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This code formats a number of columns of text into fixed widths. Each column may also be aligned independently. Whitespace is collapsed, though line breaks are retained (they may optionally be ignored).

Python, 90 lines
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import re

LEFT = '<'
RIGHT = '>'
CENTER = '^'

class FormatColumns:
    '''Format some columns of text with constraints on the widths of the
    columns and the alignment of the text inside the columns.
    '''
    def __init__(self, columns, contents, spacer=' | ', retain_newlines=True):
        '''
        "columns"   is a list of tuples (width in chars, alignment) where
                    alignment is one of LEFT, CENTER or RIGHT.
        "contents"  is a list of chunks of text to format into each of the
                    columns.
        '''
        assert len(columns) == len(contents), \
            'columns and contents must be same length'
        self.columns = columns
        self.num_columns = len(columns)
        self.contents = contents
        self.spacer = spacer
        self.retain_newlines = retain_newlines
        self.positions = [0]*self.num_columns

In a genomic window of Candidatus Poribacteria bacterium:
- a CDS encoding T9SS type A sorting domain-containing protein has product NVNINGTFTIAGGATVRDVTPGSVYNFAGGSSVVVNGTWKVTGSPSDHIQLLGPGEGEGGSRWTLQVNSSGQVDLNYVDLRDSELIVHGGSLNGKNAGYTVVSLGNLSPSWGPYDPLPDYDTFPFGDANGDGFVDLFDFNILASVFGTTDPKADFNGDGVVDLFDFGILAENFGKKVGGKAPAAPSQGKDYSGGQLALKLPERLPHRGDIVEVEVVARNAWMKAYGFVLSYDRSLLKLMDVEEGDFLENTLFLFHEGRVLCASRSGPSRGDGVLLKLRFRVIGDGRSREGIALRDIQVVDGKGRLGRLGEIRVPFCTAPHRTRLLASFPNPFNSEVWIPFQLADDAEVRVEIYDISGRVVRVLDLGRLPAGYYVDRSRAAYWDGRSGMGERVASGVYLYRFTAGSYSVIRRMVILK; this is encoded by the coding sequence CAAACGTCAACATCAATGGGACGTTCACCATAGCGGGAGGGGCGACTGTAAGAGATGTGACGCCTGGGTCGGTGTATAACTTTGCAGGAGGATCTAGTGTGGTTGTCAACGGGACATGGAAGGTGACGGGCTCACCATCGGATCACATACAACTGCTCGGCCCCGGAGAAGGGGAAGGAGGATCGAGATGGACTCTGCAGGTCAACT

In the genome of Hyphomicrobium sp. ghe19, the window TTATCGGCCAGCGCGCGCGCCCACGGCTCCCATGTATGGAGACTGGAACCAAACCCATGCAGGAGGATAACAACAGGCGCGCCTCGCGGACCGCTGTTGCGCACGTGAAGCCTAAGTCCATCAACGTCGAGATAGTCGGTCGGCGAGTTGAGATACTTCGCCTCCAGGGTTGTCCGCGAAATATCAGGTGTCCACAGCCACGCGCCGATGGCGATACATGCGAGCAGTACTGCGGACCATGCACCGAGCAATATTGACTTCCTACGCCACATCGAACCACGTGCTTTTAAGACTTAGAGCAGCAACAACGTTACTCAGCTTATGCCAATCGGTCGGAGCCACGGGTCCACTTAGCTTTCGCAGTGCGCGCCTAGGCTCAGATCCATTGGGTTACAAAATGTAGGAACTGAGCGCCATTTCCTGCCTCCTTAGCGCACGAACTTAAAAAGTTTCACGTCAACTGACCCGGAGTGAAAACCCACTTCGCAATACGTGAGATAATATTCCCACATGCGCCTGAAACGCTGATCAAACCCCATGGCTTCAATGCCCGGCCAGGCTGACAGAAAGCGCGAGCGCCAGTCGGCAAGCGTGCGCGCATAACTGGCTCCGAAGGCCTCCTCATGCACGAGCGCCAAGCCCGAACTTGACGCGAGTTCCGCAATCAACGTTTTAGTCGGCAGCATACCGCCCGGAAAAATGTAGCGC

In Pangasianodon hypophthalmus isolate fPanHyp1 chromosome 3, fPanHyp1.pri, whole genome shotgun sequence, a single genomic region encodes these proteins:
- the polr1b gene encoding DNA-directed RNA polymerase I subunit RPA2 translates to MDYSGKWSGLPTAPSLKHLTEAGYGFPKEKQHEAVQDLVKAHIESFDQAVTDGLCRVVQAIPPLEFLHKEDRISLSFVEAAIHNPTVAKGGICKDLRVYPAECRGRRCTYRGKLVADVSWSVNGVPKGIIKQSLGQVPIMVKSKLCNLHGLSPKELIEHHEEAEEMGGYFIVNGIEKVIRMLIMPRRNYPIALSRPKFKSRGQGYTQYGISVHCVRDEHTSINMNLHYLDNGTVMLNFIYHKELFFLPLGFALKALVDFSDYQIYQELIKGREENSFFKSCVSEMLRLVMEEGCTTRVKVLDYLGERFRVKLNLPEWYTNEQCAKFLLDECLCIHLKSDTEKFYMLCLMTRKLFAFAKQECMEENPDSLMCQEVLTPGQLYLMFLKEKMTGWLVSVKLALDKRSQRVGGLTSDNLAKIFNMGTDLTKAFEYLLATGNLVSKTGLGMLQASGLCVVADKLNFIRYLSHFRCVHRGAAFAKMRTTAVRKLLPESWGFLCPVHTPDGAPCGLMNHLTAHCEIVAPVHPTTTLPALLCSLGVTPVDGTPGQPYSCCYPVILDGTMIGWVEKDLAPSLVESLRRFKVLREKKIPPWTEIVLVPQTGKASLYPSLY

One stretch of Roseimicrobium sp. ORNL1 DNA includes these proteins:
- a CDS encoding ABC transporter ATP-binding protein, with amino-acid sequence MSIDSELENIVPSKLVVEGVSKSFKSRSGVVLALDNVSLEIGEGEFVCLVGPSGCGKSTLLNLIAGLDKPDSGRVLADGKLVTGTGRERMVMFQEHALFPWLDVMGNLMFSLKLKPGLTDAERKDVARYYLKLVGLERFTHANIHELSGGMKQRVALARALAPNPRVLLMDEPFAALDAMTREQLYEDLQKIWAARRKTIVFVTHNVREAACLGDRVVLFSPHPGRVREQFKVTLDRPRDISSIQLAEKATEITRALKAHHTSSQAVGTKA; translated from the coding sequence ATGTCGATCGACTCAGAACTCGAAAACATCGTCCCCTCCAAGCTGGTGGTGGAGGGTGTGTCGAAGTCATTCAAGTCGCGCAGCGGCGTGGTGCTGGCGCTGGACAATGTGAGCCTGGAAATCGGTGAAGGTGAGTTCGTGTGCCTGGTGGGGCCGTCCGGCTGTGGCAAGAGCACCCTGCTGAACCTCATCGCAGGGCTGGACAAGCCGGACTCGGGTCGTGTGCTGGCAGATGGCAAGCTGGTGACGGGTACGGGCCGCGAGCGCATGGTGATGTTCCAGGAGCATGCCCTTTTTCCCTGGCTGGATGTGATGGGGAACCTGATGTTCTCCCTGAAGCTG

def format_line(self, wsre=re.compile(r'\s+')):
        ''' Fill up a single row with data from the contents.
        '''
        l = []
        data = False
        for i, (width, alignment) in enumerate(self.columns):
            content = self.contents[i]
            col = ''
            while self.positions[i] < len(content):
                word = content[self.positions[i]]
                # if we hit a newline, honor it
                if '\n' in word:
                    # chomp
                    self.positions[i] += 1
                    if self.retain_newlines:
                        break
                    word = word.strip()

                # make sure this word fits
                if col and len(word) + len(col) > width:
                    break

                # no whitespace at start-of-line
                if wsre.match(word) and not col:
                    # chomp
                    self.positions[i] += 1
                    continue

                col += word
                # chomp
                self.positions[i] += 1
            if col:
                data = True
            if alignment == CENTER:
                col = '{:^{}}'.format(col.strip(), width)
            elif alignment == RIGHT:
                col = '{:>{}}'.format(col.rstrip(), width)
            else:
                col = '{:<{}}'.format(col.lstrip(), width)
            l.append(col)

        if data:
            return self.spacer.join(l).rstrip()
        # don't return a blank line
        return ''

    def format(self, splitre=re.compile(r'(\n|\r\n|\r|[ \t]|\S+)')):
        # split the text into words, spaces/tabs and newlines
        for i, content in enumerate(self.contents):
            self.contents[i] = splitre.findall(content)

        # now process line by line
        l = []
        line = self.format_line()
        while line:
            l.append(line)
            line = self.format_line()
        return '\n'.join(l)

    def __str__(self):